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I have recently joined a research group, where everything was excellent until two weeks of my joining.

My supervisor was very friendly when I met him for the first time at a conference. He was very interested in conducting work similar to mine in his lab. He showed interest in the subject and insisted that I make an application for a vacant position in his group.

He was very happy when I cleared all formalities (completed the application, was shortlisted, performed well in the interview and received an offer letter). After joining, I felt that I had joined a very good group that could help me enhance my research skills, as my colleagues are very friendly and helpful.

However, two weeks later, when I met my supervisor to discuss my work, he suddenly gave me many difficult tasks, many of which are very new to me and out of my skillset and told me that everything should be finished within another two weeks. He also told me that I should do everything by myself and never disturb my colleagues.

When I discussed this with my colleagues, they told me that he is very strict, not a good person, and his intention is to dominate.

My question is how would I know about these things before joining his group?

For now I can’t imagine how to continue work in this group.

36

...never disturb to other colleagues. When I discussed with other colleagues...

Good for you!

My question is how would I know about these things before joining his group?

By talking with other members of the group, away from faculty, during your interview visit (or some other time before accepting the offer).

Conversations with students outside the professor's group would also have been useful. Also with the clerical staff. Even if unhappy group members themselves are hesitant to talk with strangers, for fear of reprisal, people know who the unhappy research groups are.

If the professor didn't actively encourage such conversations, that's already a red flag.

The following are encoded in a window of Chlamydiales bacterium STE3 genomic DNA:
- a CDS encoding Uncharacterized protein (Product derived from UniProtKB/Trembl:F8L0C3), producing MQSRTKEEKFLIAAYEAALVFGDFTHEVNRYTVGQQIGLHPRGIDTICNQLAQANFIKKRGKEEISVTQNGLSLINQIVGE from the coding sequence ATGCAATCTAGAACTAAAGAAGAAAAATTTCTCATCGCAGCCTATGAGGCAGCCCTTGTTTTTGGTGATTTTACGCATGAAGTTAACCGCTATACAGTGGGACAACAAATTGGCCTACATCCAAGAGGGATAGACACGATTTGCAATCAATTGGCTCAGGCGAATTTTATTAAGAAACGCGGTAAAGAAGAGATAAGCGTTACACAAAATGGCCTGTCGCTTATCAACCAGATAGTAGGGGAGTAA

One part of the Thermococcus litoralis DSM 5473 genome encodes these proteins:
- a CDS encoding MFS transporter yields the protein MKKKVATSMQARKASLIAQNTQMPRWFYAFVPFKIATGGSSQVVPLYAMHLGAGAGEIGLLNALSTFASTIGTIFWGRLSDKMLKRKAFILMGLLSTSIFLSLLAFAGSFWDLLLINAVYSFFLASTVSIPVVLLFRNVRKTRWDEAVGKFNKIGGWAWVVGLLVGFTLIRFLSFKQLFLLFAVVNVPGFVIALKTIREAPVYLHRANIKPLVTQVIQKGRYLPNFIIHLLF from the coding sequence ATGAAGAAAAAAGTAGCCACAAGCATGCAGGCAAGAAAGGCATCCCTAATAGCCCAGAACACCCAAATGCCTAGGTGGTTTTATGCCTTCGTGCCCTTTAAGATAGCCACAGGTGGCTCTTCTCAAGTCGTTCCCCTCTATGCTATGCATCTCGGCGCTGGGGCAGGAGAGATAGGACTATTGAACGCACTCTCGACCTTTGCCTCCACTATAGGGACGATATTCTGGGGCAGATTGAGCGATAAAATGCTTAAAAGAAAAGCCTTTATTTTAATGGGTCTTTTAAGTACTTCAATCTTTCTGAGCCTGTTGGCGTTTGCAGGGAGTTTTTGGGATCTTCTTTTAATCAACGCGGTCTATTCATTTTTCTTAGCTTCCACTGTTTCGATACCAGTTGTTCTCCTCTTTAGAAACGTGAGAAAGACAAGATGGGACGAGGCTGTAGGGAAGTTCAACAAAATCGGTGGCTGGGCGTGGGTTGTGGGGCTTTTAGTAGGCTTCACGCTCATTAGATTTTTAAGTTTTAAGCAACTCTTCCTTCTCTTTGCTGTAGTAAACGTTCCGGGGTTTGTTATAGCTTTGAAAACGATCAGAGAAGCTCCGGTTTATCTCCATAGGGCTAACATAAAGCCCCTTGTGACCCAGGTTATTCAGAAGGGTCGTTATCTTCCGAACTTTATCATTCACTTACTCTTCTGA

• 7
    +1 especially for the last sentence. Where I did my PhD the PI would get some existing students to take a prospective new grad student out to lunch (on expenses) so that they could ask off-the-record questions. This was in a group where people were encouraged to contribute to each others' projects, very much a team – Chris H Feb 20 '17 at 9:23
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In addition to discussing with current members of the research group, it is often a good idea to discuss with students/researchers who left the group for another group in the same university (i.e., switched labs).

  • Current members may be unwilling to give negative feedback regarding their advisor, especially if you do not know them well. If you're a prospective PhD student at a visit weekend, beware that current graduate students are sometimes asked to convince prospective PhD students to join.
  • Members who left may have had a good reason to leave, and you probably want to understand it (is it because of the advisor/colleagues/funding/willingness to explore some of the research directions/etc).

I think that research departments should keep track of students/researchers flow between labs and make it available to new students/researchers, but unfortunately this is uncommonly done.

5

I would guess that the people that work the closest with professors are typically PhD students. They are also very much "exposed" to the professor's leadership style.

Often times the website of a research group lists the finished PhDs. Recently, I contacted former PhDs of a certain professor, because I consider joining his team. People were happy to share their experiences and I got a multi-faceted picture. Of course there may have been personal conflicts, so take their opinion also with a grain of salt.

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